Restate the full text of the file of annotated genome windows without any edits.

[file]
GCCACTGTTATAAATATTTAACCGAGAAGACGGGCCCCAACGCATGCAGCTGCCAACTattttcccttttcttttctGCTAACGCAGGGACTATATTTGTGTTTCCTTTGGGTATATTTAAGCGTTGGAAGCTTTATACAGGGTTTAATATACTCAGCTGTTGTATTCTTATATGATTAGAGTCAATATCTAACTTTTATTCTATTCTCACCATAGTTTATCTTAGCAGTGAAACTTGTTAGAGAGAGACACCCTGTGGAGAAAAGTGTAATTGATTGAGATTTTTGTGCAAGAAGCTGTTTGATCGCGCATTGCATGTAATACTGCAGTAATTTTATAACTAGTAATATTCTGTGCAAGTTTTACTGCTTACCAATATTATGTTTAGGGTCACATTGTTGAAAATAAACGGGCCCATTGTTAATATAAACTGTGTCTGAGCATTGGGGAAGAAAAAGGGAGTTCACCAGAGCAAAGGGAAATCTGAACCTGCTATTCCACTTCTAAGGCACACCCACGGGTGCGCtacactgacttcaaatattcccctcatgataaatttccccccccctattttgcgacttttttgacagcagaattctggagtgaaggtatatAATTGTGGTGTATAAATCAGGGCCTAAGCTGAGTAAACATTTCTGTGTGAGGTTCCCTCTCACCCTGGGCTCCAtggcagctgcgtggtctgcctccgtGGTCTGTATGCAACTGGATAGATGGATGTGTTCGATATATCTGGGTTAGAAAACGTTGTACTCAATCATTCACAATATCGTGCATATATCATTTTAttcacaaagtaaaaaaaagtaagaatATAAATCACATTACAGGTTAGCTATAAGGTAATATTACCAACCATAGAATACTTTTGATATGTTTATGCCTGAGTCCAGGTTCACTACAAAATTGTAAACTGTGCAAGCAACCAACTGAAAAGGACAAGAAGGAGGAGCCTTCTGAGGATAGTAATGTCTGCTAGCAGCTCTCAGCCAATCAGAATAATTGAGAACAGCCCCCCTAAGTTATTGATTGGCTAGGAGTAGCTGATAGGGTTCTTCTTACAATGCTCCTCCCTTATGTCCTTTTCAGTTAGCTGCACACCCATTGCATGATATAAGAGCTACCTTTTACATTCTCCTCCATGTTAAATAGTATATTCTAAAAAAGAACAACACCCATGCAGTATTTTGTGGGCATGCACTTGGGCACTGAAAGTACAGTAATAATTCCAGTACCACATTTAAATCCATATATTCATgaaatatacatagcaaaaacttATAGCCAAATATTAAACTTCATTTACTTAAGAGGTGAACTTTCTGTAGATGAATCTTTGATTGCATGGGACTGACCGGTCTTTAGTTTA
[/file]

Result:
GCCACTGTTATAAATATTTAACCGAGAAGACGGGCCCCAACGCATGCAGCTGCCAACTattttcccttttcttttctGCTAACGCAGGGACTATATTTGTGTTTCCTTTGGGTATATTTAAGCGTTGGAAGCTTTATACAGGGTTTAATATACTCAGCTGTTGTATTCTTATATGATTAGAGTCAATATCTAACTTTTATTCTATTCTCACCATAGTTTATCTTAGCAGTGAAACTTGTTAGAGAGAGACACCCTGTGGAGAAAAGTGTAATTGATTGAGATTTTTGTGCAAGAAGCTGTTTGATCGCGCATTGCATGTAATACTGCAGTAATTTTATAACTAGTAATATTCTGTGCAAGTTTTACTGCTTACCAATATTATGTTTAGGGTCACATTGTTGAAAATAAACGGGCCCATTGTTAATATAAACTGTGTCTGAGCATTGGGGAAGAAAAAGGGAGTTCACCAGAGCAAAGGGAAATCTGAACCTGCTATTCCACTTCTAAGGCACACCCACGGGTGCGCtacactgacttcaaatattcccctcatgataaatttccccccccctattttgcgacttttttgacagcagaattctggagtgaaggtatatAATTGTGGTGTATAAATCAGGGCCTAAGCTGAGTAAACATTTCTGTGTGAGGTTCCCTCTCACCCTGGGCTCCAtggcagctgcgtggtctgcctccgtGGTCTGTATGCAACTGGATAGATGGATGTGTTCGATATATCTGGGTTAGAAAACGTTGTACTCAATCATTCACAATATCGTGCATATATCATTTTAttcacaaagtaaaaaaaagtaagaatATAAATCACATTACAGGTTAGCTATAAGGTAATATTACCAACCATAGAATACTTTTGATATGTTTATGCCTGAGTCCAGGTTCACTACAAAATTGTAAACTGTGCAAGCAACCAACTGAAAAGGACAAGAAGGAGGAGCCTTCTGAGGATAGTAATGTCTGCTAGCAGCTCTCAGCCAATCAGAATAATTGAGAACAGCCCCCCTAAGTTATTGATTGGCTAGGAGTAGCTGATAGGGTTCTTCTTACAATGCTCCTCCCTTATGTCCTTTTCAGTTAGCTGCACACCCATTGCATGATATAAGAGCTACCTTTTACATTCTCCTCCATGTTAAATAGTATATTCTAAAAAAGAACAACACCCATGCAGTATTTTGTGGGCATGCACTTGGGCACTGAAAGTACAGTAATAATTCCAGTACCACATTTAAATCCATATATTCATgaaatatacatagcaaaaacttATAGCCAAATATTAAACTTCATTTACTTAAGAGGTGAACTTTCTGTAGATGAATCTTTGATTGCATGGGACTGACCGGTCTTTAGTTTA